Seattle Summer Guide 2017: Food and Drink

Don't waste a precious weekend with our summer guide.
Sink into a chair at Westward and watch the boats go by.

Check out the rest of our Seattle summer guide here.

Drink and Dine Outside

The New Benchmark
We dare you to spend a warm evening on Westward’s popular patio, slurping oysters while marveling at Lake Union and the city skyline beyond, and not be gobsmacked by the beauty of this city. The best seats are around the oystershell fire pit, but the rows of Adirondack chairs facing the water accommodate a crowd. Wallingford, 2501 N Northlake Way; 206.552.8215;

The Latest Perch
The sky-high terrace at Mbar, from the owners of Mamnoon, puts you nearly at eye level with the Space Needle, and Lake Union twinkles behind a sea of construction. Grab a drink and a bite from chef Jason Stratton (we recommend the fried potatoes with chiles and cilantro) and enjoy it on the colorful, contemporary patio. South Lake Union, 400 Fairview Ave. N; 206.457.8287;

Pack a Picnic

The Gourmet Goldmine
Pick up excellent bread, fresh poke, local cheeses and wines, beautiful berries, and even compostable plates, napkins and forks at a Metropolitan Market location. Each store is stocked with everything you need for al fresco dining. Multiple locations; 

The Wee Gem
Cone & Steiner is possibly Pioneer Square’s most charming market, the sort of corner store we all wish was within walking distance. Fill your growler with local beer, pick up an assortment of sausages and premade salads, and if warm weather causes you to forgo melting pints of ice cream for dessert, make a grab bag of sweets from the old-school candy jars. Pioneer Square, 135 S King St. (also on Capitol Hill); 206.402.3682;

Lick It

The Cool Scoop
A scoop of salted caramel from Molly Moon’s is a Seattle rite of passage—be warned that it’s saltier than you’re expecting—and we like it best in Molly’s Favorite Sundae: alongside a scoop of chocolate, topped with hot fudge, candied hazelnuts, whipped cream and a Chukar cherry. Eight locations, including the original in Wallingford, 1622 ½ N 45th St.; 206.547.5105;

The Sweet Spot
A ferry trip to Bainbridge Island followed by a cone filled with one of Mora Ice Cream’s 48 flavors is a worthy day trip that longtime Seattleites love to recommend. But Husky Deli is a diamond in the rough, an old-school ice cream counter where you can pick up a cone of rocky road or pralines and cream. Family-run Husky has been making its own ice cream since its start in 1932. West Seattle, 4721 California Ave. SW; 206.937.2810;

Food Trucks

The Standard
Among Seattle’s food truck pioneers was Big Blue, the navy-hued Marination Mobile truck. Now, you can try the signature Hawaiian-Korean sliders and tacos from the truck when it’s out and about, or at one of four brick-and-mortar locations. (We recommend Marination Ma Kai in West Seattle, with its unparalleled view of the city and Hawaiian shave ice.) Multiple locations;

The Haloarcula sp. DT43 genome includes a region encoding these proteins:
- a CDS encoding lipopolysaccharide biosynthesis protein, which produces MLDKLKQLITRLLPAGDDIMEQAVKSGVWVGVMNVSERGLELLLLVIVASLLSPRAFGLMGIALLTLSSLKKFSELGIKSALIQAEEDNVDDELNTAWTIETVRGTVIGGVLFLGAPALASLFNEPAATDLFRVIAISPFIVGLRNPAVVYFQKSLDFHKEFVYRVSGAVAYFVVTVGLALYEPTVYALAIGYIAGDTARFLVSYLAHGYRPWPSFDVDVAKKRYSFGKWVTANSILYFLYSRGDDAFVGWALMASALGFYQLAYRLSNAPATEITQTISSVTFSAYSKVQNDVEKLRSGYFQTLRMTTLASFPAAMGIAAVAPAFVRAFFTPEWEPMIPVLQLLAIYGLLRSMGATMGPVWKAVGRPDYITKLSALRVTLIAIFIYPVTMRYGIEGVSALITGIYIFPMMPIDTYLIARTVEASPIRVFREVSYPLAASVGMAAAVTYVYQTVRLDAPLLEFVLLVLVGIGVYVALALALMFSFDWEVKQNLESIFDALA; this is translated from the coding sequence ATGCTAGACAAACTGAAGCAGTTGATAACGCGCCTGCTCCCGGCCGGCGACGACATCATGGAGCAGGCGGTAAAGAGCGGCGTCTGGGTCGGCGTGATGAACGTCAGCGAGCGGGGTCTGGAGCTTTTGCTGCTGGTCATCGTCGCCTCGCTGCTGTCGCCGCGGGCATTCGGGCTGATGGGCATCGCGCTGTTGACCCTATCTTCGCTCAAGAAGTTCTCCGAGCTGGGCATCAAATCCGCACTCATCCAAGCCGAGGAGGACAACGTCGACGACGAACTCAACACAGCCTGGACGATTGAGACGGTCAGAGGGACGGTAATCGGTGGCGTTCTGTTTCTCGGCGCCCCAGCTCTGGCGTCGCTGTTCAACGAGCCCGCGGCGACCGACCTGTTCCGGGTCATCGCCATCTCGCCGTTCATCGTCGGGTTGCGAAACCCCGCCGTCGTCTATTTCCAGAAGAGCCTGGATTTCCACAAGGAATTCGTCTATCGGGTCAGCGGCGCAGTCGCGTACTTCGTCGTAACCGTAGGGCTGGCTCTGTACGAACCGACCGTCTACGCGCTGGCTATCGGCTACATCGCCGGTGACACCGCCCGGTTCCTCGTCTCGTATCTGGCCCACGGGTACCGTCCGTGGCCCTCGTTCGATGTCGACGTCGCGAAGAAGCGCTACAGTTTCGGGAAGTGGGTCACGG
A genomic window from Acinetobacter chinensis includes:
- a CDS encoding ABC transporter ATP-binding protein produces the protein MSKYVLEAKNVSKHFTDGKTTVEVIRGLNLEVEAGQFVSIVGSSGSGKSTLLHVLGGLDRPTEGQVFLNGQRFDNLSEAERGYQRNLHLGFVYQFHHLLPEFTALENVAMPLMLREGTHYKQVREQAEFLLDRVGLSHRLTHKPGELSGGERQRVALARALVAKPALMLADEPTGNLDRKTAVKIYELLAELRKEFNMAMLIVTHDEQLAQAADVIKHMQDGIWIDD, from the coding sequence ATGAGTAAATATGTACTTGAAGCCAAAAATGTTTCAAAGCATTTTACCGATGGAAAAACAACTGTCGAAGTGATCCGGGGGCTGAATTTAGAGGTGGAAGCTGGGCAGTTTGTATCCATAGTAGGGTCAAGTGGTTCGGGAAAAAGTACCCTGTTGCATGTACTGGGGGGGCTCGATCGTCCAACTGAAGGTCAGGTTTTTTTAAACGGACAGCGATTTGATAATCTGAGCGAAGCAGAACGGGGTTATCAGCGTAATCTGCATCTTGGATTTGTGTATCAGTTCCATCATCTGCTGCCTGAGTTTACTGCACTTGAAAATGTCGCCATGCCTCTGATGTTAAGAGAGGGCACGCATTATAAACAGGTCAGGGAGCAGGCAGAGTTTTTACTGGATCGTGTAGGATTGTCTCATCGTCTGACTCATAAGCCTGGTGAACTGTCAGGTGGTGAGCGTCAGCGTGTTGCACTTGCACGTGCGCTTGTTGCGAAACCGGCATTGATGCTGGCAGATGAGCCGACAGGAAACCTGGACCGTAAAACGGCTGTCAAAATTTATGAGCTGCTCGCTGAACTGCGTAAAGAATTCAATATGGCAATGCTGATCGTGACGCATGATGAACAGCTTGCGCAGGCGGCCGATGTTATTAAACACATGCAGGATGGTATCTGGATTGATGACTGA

The New Classics
After you’ve finished perusing the vintage Levi’s and handmade bookshelves at the Fremont Sunday Market, try some of the city’s finest street food all in one place: Nosh’s fantastic fish and chips, gooey raclette from Fire and Scrape (see page 99), BeanFish’s stuffed waffles, plus ice cream, frozen pops and all manner of sweet treats. Fremont, 3410 Evanston Ave. N;

Cold Brew

The Big Brand Boost
Skip Starbucks’ original Pike Place Market location—the line is ridiculously long—and head nine blocks up Pike Street to the beautiful Starbuck’s Reserve Roastery, a veritable shrine to the coffee bean. You can have your coffee brewed any which way, but summer days call for a frothy glass of the Reserve Nitro Cold Brew. Capitol Hill, 1124 Pike St.; 206.624.0173;

The Indie Find
One of our favorite cafés is Mr. West, a stunning coffee shop and wine bar in the lobby of an office building, of all places. The plentiful plants and neutral tones lend it a retro vibe, but the menu is modern to the core. Get your avocado toast alongside a coffee soda: espresso, tonic and lime, a drink so effervescent and light that you won’t miss the cream and sugar. Downtown, 720 Olive Way; 206.900.9378;

Photo by AJ Ragasa. When late-night cravings hit, a Sunset Fried Chicken sandwich hits the spot.

Late Night Snack

The Greasy Spoon
A classic must-visit, 24-hour Beth’s Cafe—home of the 12-egg omelet that you’ll surely regret—has breakfast options that are as greasily delicious at midnight as at noon. There’s diner-style lunch fare, too, but if it’s your first time, we recommend sticking with some variation on eggs and all-you-can-eat hash browns. Green Lake, 7311 Aurora Ave. N; 206.782.5588;

The Niche Nosh
Chef Monica Dimas has built a reputation on satiating your late-night cravings. Her partnership with Rachel Marshall of Rachel’s Ginger Beer has led to Neon Taco, Tortas Condesa and, our personal favorite, Sunset Fried Chicken Sandwiches—all places where you can get a quick, tasty bite to soak up that Moscow mule. Capitol Hill, 1610 12th Ave., inside Rachel’s Ginger Beer;

Farmers Markets

Go Big
Sure, it’s a tourist mecca, but Pike Place Market is also a gem for locals, where the city’s best chefs shop for seasonal, regional ingredients. Avoid the crowds vying for a camera angle during the iconic flying fish antics by going early in the morning or on weekdays. Downtown, Pike Place between Pike and Virginia streets;

Go Home
Venture over to a neighborhood Farmers’ Market, like the one in Wallingford’s Meridian Park on Wednesdays (through September 27), and be rewarded with farm-fresh produce and protein, families picnicking on the shaded tree-lined lawn and children bouncing around the excellent playground. Wallingford, Meridian Avenue N and N 50th Street;

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